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Rupert Murdoch is undoubtedly a shrewd business man, but is his idea to lock out search engines, specifically Google, from his newspaper empire a good one? For my money, I'd have to say no.
For a start, the web is awash in news media, either in the form of newspapers, news stations or blogs. On occasion a newspaper or news station will break an exclusive story but the exclusivity only lasts as long as it takes to get the story printed or aired. Once the news hits the airwaves or print,
Apple has produced a bunch of advertisements that portray PCs as less than worthy adversaries to the mighty Macintosh. These ads are as much about PCs as Hollywood love stories are about real relationships. What these ads really are, are an attack on Windows. And the newly released Windows 7 finds itself being pummelled by a new series of Mac ads.
Yet why Apple believes a Mac is better than a PC is something I still don't quite grasp. Okay I get it, Macs just work! What the hell does
I come to these forums on a daily basis, often not really to comment, mostly just to see what other people have to say regarding the telecoms situation in our country. Like most other users of this forum, I suspect that I am hoping, seemingly in vain, for someone to announce some good news. That good news has yet to arrive.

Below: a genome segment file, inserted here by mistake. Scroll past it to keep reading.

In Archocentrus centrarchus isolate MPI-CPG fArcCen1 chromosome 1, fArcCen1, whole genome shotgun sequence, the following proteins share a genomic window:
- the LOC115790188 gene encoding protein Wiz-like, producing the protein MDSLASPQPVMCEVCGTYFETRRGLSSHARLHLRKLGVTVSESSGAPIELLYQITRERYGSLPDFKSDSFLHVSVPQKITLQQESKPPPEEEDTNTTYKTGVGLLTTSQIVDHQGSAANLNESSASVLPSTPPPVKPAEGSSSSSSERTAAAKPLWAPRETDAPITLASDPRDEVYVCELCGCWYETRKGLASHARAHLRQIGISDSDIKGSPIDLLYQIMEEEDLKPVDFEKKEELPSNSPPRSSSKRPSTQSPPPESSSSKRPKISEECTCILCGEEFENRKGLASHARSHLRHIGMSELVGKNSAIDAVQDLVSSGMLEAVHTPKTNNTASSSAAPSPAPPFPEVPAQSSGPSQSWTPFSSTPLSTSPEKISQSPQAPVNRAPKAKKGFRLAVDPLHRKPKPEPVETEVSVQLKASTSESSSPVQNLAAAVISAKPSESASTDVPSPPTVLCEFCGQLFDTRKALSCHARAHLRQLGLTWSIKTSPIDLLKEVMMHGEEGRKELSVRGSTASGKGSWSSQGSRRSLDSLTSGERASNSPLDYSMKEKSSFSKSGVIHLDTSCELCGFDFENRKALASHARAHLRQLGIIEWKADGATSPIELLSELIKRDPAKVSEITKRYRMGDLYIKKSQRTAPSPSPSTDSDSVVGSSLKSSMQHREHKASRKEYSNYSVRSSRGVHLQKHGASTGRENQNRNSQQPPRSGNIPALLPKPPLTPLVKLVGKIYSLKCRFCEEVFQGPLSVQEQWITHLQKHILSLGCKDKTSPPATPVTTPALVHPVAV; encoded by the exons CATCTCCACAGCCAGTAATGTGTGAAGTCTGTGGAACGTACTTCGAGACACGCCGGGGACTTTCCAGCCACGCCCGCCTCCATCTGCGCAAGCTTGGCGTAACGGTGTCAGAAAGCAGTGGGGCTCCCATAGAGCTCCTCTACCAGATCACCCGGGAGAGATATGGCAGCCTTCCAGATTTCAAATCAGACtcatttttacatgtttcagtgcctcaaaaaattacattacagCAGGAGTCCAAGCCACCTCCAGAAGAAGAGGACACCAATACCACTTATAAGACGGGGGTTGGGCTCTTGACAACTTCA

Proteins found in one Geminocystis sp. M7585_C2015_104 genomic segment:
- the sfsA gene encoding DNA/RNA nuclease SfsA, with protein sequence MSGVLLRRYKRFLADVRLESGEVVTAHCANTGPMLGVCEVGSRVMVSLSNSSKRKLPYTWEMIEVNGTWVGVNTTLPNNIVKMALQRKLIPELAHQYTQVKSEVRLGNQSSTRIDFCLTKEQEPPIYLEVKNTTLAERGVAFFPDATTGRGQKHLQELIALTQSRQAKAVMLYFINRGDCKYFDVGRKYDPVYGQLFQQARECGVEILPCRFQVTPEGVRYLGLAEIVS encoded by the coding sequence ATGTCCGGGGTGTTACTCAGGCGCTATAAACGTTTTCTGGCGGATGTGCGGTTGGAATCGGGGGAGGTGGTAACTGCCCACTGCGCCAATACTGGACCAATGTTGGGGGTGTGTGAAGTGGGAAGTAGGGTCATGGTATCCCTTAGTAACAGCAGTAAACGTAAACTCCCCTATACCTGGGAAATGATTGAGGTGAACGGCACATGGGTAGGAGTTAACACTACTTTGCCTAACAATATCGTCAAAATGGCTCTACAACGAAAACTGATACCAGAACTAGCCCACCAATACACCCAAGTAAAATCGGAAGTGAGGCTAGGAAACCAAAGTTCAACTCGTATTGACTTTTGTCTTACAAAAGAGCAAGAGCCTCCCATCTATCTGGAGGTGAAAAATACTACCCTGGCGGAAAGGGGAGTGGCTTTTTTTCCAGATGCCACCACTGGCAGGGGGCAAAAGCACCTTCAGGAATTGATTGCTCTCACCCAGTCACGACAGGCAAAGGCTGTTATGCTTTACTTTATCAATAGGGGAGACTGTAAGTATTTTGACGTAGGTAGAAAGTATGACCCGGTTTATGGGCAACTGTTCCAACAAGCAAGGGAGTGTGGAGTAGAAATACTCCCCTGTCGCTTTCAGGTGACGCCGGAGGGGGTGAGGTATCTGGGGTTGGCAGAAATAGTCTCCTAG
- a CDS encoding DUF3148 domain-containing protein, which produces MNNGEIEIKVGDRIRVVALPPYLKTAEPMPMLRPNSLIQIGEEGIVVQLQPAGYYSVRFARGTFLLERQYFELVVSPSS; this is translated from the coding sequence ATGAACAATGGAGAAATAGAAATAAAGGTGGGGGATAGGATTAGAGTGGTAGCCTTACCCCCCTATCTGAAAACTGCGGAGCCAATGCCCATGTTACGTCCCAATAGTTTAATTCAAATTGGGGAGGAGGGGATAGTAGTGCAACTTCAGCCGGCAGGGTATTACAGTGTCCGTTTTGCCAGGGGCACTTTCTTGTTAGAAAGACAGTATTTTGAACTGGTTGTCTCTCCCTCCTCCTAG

It got me wondering though why South African's are so complacent when it comes to exorbitant pricing. We are not only talking about the astronomical cost of telephone
It's old news now, and surprisingly few people really seem to care about what Apple did with the latest software release for the iPhone except, of course, the now proud owners of an iBrick.
What is even more surprising is just how many people feel that Apple was well within its right to knowingly release an update that would not only tamper with the software on the iPhones that have been tampered with, but would, in certain instances, completely disable the "hacked" phone.